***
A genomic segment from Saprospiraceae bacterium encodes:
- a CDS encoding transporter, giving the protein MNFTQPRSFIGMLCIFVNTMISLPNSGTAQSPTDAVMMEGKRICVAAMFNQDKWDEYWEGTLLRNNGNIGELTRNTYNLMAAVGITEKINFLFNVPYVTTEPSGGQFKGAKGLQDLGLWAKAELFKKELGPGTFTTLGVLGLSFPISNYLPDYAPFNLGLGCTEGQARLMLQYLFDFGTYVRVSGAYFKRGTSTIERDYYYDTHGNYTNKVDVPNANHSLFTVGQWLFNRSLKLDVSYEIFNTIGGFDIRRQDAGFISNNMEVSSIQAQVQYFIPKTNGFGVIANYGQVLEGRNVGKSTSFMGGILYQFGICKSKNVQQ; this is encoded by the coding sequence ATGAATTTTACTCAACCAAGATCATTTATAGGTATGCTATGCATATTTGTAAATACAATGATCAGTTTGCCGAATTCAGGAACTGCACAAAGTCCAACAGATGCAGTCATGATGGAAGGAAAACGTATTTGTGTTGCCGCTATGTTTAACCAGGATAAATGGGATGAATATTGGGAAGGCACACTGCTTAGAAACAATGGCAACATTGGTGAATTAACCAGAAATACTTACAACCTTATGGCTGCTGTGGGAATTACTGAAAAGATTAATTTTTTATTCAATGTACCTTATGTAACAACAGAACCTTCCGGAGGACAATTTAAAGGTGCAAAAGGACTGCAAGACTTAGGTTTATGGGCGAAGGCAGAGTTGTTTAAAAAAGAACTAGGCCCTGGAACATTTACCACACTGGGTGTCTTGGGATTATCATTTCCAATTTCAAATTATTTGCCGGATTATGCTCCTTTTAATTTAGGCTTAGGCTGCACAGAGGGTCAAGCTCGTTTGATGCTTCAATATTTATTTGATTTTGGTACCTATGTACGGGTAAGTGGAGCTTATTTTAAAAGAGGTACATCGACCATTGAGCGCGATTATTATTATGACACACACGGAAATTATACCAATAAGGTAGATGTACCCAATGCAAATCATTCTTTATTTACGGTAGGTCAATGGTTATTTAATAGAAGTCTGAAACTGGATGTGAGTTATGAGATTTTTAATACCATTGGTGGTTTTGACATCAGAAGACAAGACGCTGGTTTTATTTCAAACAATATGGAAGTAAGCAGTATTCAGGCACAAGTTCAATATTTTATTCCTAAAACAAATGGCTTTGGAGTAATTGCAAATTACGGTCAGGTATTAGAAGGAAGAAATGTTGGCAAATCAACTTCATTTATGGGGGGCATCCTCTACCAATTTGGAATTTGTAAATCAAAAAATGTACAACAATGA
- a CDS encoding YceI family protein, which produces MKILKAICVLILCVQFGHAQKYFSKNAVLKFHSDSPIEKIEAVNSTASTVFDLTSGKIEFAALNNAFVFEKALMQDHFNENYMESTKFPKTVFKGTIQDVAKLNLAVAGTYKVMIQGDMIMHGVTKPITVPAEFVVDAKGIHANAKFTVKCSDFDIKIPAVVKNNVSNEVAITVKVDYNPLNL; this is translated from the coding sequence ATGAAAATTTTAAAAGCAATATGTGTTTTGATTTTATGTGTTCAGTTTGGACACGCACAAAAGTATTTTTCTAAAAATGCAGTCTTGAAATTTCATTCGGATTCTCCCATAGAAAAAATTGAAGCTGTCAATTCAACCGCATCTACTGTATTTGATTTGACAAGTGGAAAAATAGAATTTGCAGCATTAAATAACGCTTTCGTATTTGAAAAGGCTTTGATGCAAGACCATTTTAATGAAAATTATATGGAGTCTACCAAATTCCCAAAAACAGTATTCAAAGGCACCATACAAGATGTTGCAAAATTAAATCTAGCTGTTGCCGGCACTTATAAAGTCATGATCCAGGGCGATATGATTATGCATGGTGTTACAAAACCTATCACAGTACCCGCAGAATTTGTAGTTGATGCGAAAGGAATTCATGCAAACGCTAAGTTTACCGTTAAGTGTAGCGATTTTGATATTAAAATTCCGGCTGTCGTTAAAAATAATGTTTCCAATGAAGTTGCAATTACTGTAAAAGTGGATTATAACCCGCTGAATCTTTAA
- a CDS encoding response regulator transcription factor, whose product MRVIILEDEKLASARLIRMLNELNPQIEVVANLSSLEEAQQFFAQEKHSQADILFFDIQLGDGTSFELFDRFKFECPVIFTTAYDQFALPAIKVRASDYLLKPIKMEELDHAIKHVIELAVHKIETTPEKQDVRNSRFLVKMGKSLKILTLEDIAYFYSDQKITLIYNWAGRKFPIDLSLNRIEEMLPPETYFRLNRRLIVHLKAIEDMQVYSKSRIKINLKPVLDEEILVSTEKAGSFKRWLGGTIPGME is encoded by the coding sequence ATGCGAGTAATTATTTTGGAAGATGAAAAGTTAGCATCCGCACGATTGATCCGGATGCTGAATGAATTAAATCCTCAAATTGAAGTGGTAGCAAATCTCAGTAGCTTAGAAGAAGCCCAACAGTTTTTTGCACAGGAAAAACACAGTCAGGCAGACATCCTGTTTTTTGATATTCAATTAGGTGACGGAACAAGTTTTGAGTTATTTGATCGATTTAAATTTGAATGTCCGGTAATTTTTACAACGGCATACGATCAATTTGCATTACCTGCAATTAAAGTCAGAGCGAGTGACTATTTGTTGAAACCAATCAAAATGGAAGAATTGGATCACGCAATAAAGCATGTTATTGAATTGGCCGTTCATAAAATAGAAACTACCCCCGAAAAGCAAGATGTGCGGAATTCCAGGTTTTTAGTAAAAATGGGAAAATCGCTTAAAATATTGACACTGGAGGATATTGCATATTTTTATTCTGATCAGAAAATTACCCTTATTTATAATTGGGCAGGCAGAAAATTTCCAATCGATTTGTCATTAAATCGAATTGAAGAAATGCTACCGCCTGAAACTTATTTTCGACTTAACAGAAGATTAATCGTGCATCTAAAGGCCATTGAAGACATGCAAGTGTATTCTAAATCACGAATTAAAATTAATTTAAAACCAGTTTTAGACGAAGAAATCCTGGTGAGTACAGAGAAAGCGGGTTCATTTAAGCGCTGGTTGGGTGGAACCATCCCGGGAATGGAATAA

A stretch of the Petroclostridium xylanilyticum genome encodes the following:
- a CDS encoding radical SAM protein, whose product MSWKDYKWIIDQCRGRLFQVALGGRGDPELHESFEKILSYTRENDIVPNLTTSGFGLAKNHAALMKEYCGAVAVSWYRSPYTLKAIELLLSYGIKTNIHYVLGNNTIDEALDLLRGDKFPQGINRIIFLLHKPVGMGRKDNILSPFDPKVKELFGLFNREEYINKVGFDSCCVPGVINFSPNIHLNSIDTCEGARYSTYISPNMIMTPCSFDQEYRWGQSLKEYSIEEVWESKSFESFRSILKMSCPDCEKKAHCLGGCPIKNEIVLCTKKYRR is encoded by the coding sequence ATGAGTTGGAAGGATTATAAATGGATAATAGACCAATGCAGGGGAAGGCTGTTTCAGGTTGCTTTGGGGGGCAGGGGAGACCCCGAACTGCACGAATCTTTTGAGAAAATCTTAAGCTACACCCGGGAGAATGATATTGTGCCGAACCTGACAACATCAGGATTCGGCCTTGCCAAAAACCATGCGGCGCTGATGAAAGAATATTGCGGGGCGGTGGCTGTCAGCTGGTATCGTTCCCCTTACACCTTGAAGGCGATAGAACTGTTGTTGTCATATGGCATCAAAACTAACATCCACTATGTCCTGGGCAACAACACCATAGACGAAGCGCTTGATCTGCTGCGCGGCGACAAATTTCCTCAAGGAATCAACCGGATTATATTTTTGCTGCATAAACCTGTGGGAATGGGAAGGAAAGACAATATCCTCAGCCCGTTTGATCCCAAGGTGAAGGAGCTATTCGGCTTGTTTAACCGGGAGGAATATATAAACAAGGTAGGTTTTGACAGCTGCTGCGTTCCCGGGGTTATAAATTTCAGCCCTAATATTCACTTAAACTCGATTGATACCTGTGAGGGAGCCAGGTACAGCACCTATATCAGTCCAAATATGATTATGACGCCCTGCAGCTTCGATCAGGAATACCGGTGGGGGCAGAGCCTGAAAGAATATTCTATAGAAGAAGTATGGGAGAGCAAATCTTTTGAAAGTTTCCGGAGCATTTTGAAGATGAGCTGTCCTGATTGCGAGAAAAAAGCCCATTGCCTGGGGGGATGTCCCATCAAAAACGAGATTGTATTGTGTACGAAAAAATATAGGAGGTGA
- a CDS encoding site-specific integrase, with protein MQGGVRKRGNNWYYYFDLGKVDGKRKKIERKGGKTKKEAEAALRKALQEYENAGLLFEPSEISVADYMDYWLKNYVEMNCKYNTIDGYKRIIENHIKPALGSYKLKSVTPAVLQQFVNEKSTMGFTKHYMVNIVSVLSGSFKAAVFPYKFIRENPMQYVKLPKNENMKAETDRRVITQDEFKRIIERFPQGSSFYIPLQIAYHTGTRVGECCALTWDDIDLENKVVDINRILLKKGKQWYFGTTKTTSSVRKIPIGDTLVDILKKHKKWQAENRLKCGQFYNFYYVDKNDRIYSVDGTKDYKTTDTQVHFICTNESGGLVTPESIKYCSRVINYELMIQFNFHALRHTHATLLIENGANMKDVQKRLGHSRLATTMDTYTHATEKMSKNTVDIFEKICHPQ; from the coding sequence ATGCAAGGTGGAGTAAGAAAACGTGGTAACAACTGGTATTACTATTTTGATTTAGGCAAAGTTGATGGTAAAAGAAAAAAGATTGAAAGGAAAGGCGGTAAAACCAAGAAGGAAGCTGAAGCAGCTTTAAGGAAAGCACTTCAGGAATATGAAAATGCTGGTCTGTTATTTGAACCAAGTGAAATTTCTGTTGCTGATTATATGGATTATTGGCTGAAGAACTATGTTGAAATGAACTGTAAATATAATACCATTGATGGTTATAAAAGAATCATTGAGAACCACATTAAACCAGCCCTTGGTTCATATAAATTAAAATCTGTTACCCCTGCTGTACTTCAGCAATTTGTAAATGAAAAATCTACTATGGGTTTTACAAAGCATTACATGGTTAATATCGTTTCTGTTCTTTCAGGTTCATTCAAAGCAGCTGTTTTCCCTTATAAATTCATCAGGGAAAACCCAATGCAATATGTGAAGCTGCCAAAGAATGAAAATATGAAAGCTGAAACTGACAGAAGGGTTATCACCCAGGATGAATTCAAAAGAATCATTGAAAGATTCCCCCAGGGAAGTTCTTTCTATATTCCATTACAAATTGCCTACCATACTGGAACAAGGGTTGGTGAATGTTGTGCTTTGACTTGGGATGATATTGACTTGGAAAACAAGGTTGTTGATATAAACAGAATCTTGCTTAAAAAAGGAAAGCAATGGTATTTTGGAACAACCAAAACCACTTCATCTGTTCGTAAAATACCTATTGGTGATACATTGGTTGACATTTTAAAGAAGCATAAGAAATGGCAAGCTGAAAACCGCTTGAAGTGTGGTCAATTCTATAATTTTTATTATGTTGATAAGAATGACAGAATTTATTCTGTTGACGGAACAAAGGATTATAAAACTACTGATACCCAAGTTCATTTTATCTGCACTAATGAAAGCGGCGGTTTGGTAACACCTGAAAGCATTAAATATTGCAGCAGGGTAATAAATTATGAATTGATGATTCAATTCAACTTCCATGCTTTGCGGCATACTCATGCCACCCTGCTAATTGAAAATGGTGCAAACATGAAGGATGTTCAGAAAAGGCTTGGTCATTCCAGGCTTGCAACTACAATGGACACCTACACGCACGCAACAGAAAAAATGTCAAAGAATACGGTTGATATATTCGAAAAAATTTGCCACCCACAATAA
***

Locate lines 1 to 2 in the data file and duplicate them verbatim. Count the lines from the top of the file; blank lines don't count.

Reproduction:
A genomic segment from Saprospiraceae bacterium encodes:
- a CDS encoding transporter, giving the protein MNFTQPRSFIGMLCIFVNTMISLPNSGTAQSPTDAVMMEGKRICVAAMFNQDKWDEYWEGTLLRNNGNIGELTRNTYNLMAAVGITEKINFLFNVPYVTTEPSGGQFKGAKGLQDLGLWAKAELFKKELGPGTFTTLGVLGLSFPISNYLPDYAPFNLGLGCTEGQARLMLQYLFDFGTYVRVSGAYFKRGTSTIERDYYYDTHGNYTNKVDVPNANHSLFTVGQWLFNRSLKLDVSYEIFNTIGGFDIRRQDAGFISNNMEVSSIQAQVQYFIPKTNGFGVIANYGQVLEGRNVGKSTSFMGGILYQFGICKSKNVQQ; this is encoded by the coding sequence ATGAATTTTACTCAACCAAGATCATTTATAGGTATGCTATGCATATTTGTAAATACAATGATCAGTTTGCCGAATTCAGGAACTGCACAAAGTCCAACAGATGCAGTCATGATGGAAGGAAAACGTATTTGTGTTGCCGCTATGTTTAACCAGGATAAATGGGATGAATATTGGGAAGGCACACTGCTTAGAAACAATGGCAACATTGGTGAATTAACCAGAAATACTTACAACCTTATGGCTGCTGTGGGAATTACTGAAAAGATTAATTTTTTATTCAATGTACCTTATGTAACAACAGAACCTTCCGGAGGACAATTTAAAGGTGCAAAAGGACTGCAAGACTTAGGTTTATGGGCGAAGGCAGAGTTGTTTAAAAAAGAACTAGGCCCTGGAACATTTACCACACTGGGTGTCTTGGGATTATCATTTCCAATTTCAAATTATTTGCCGGATTATGCTCCTTTTAATTTAGGCTTAGGCTGCACAGAGGGTCAAGCTCGTTTGATGCTTCAATATTTATTTGATTTTGGTACCTATGTACGGGTAAGTGGAGCTTATTTTAAAAGAGGTACATCGACCATTGAGCGCGATTATTATTATGACACACACGGAAATTATACCAATAAGGTAGATGTACCCAATGCAAATCATTCTTTATTTACGGTAGGTCAATGGTTATTTAATAGAAGTCTGAAACTGGATGTGAGTTATGAGATTTTTAATACCATTGGTGGTTTTGACATCAGAAGACAAGACGCTGGTTTTATTTCAAACAATATGGAAGTAAGCAGTATTCAGGCACAAGTTCAATATTTTATTCCTAAAACAAATGGCTTTGGAGTAATTGCAAATTACGGTCAGGTATTAGAAGGAAGAAATGTTGGCAAATCAACTTCATTTATGGGGGGCATCCTCTACCAATTTGGAATTTGTAAATCAAAAAATGTACAACAATGA